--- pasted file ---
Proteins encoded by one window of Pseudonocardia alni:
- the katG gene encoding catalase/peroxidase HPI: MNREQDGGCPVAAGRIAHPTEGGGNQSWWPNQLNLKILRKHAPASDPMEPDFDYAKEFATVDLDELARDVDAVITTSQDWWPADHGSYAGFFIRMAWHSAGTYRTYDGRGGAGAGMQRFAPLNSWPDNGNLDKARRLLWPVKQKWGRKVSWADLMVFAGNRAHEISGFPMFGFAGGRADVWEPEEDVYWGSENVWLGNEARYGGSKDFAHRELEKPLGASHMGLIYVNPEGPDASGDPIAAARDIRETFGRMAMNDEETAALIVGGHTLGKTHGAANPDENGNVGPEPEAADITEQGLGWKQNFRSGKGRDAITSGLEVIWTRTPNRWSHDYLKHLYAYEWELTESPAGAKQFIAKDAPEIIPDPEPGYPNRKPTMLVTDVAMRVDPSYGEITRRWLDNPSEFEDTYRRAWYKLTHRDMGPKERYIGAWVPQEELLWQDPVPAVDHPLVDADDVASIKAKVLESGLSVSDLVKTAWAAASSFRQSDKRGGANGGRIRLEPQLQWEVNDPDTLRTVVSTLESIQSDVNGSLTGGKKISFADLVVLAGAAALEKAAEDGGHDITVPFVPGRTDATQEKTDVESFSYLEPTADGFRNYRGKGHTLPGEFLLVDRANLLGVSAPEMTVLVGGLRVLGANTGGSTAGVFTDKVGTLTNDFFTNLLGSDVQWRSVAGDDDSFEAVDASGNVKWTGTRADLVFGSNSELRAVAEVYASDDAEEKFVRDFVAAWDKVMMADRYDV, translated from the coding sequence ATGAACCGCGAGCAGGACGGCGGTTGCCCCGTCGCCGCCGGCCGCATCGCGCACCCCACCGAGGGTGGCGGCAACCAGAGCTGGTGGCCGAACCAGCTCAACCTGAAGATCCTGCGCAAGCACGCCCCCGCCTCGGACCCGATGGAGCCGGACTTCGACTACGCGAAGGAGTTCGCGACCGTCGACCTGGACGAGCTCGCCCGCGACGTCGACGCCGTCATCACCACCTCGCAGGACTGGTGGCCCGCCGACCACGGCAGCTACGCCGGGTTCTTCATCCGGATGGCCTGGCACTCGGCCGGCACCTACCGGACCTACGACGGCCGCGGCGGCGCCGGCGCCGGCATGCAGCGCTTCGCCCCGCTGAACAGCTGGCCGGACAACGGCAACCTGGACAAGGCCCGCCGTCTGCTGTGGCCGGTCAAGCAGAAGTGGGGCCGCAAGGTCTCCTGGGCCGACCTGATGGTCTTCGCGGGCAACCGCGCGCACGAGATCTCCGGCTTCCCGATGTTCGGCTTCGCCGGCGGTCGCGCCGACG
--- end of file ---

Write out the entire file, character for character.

Proteins encoded by one window of Pseudonocardia alni:
- the katG gene encoding catalase/peroxidase HPI: MNREQDGGCPVAAGRIAHPTEGGGNQSWWPNQLNLKILRKHAPASDPMEPDFDYAKEFATVDLDELARDVDAVITTSQDWWPADHGSYAGFFIRMAWHSAGTYRTYDGRGGAGAGMQRFAPLNSWPDNGNLDKARRLLWPVKQKWGRKVSWADLMVFAGNRAHEISGFPMFGFAGGRADVWEPEEDVYWGSENVWLGNEARYGGSKDFAHRELEKPLGASHMGLIYVNPEGPDASGDPIAAARDIRETFGRMAMNDEETAALIVGGHTLGKTHGAANPDENGNVGPEPEAADITEQGLGWKQNFRSGKGRDAITSGLEVIWTRTPNRWSHDYLKHLYAYEWELTESPAGAKQFIAKDAPEIIPDPEPGYPNRKPTMLVTDVAMRVDPSYGEITRRWLDNPSEFEDTYRRAWYKLTHRDMGPKERYIGAWVPQEELLWQDPVPAVDHPLVDADDVASIKAKVLESGLSVSDLVKTAWAAASSFRQSDKRGGANGGRIRLEPQLQWEVNDPDTLRTVVSTLESIQSDVNGSLTGGKKISFADLVVLAGAAALEKAAEDGGHDITVPFVPGRTDATQEKTDVESFSYLEPTADGFRNYRGKGHTLPGEFLLVDRANLLGVSAPEMTVLVGGLRVLGANTGGSTAGVFTDKVGTLTNDFFTNLLGSDVQWRSVAGDDDSFEAVDASGNVKWTGTRADLVFGSNSELRAVAEVYASDDAEEKFVRDFVAAWDKVMMADRYDV, translated from the coding sequence ATGAACCGCGAGCAGGACGGCGGTTGCCCCGTCGCCGCCGGCCGCATCGCGCACCCCACCGAGGGTGGCGGCAACCAGAGCTGGTGGCCGAACCAGCTCAACCTGAAGATCCTGCGCAAGCACGCCCCCGCCTCGGACCCGATGGAGCCGGACTTCGACTACGCGAAGGAGTTCGCGACCGTCGACCTGGACGAGCTCGCCCGCGACGTCGACGCCGTCATCACCACCTCGCAGGACTGGTGGCCCGCCGACCACGGCAGCTACGCCGGGTTCTTCATCCGGATGGCCTGGCACTCGGCCGGCACCTACCGGACCTACGACGGCCGCGGCGGCGCCGGCGCCGGCATGCAGCGCTTCGCCCCGCTGAACAGCTGGCCGGACAACGGCAACCTGGACAAGGCCCGCCGTCTGCTGTGGCCGGTCAAGCAGAAGTGGGGCCGCAAGGTCTCCTGGGCCGACCTGATGGTCTTCGCGGGCAACCGCGCGCACGAGATCTCCGGCTTCCCGATGTTCGGCTTCGCCGGCGGTCGCGCCGACG